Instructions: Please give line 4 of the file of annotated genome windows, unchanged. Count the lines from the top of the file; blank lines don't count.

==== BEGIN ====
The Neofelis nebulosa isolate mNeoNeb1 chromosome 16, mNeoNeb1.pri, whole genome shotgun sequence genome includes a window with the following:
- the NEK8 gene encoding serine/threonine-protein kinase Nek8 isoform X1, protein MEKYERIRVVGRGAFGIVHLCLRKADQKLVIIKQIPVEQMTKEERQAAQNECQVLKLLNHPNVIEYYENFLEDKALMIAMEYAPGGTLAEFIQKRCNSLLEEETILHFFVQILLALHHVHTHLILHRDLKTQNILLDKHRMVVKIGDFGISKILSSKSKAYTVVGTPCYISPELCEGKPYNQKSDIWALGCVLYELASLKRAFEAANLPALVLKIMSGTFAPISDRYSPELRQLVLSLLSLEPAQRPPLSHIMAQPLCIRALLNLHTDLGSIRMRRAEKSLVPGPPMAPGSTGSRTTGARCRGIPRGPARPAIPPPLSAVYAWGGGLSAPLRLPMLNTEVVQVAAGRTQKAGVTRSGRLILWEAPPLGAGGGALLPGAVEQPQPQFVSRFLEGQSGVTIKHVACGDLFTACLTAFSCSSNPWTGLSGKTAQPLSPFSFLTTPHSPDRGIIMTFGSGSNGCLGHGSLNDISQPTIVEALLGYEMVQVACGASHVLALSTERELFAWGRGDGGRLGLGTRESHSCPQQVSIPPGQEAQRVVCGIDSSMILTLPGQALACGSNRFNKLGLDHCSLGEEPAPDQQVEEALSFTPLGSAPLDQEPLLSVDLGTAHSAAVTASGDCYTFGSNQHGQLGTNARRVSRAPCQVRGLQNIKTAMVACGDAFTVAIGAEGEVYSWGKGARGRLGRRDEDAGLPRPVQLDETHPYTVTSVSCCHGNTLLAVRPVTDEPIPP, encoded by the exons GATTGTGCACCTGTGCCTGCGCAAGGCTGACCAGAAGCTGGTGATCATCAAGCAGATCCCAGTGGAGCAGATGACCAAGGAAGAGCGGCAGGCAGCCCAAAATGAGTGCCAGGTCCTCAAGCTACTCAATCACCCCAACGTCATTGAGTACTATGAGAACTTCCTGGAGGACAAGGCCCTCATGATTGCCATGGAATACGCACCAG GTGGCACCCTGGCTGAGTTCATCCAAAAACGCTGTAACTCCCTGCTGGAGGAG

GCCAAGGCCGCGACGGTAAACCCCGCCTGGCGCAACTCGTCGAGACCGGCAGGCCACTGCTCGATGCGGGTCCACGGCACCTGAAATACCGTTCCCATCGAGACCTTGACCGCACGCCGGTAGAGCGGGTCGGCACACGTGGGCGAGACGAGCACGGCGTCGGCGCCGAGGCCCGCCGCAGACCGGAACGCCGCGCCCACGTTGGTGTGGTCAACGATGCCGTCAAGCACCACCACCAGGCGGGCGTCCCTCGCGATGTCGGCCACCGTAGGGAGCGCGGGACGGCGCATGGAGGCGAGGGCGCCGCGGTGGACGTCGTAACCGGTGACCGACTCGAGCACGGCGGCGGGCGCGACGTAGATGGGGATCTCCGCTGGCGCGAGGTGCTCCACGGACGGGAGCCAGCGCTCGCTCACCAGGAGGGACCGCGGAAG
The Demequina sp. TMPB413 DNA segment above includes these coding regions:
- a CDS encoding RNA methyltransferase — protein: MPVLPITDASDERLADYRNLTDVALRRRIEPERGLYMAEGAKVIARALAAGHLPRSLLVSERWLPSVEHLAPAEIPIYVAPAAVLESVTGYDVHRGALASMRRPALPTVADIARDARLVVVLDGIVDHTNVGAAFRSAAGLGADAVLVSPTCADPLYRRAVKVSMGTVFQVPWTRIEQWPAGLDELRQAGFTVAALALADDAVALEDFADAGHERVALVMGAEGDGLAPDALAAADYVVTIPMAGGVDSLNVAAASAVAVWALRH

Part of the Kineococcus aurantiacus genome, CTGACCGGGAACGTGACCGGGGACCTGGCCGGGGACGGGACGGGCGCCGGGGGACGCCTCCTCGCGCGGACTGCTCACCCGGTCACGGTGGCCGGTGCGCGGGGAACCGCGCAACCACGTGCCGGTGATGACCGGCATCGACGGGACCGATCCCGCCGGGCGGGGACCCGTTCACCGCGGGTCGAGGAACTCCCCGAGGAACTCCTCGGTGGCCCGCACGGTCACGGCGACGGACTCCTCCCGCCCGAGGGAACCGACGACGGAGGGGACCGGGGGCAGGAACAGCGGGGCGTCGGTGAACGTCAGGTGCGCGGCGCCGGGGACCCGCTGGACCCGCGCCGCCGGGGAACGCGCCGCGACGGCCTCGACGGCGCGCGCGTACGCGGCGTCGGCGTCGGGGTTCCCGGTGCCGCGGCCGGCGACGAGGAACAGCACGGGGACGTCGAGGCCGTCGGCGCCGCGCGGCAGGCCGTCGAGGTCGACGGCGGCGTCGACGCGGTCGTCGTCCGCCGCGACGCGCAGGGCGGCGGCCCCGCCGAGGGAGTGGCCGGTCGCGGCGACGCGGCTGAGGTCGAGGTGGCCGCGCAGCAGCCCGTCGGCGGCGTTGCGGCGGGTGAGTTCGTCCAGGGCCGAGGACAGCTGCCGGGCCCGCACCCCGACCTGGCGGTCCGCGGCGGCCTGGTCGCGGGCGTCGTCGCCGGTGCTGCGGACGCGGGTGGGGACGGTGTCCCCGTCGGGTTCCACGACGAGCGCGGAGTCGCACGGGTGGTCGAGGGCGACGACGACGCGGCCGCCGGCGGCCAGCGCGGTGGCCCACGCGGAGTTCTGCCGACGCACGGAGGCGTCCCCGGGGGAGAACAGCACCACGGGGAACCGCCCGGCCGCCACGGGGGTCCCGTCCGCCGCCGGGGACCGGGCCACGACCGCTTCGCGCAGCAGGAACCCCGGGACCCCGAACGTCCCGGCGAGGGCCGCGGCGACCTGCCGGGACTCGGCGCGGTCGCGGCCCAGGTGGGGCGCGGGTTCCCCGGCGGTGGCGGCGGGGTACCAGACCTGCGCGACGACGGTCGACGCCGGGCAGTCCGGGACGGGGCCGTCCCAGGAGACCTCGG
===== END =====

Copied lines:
The Demequina sp. TMPB413 DNA segment above includes these coding regions: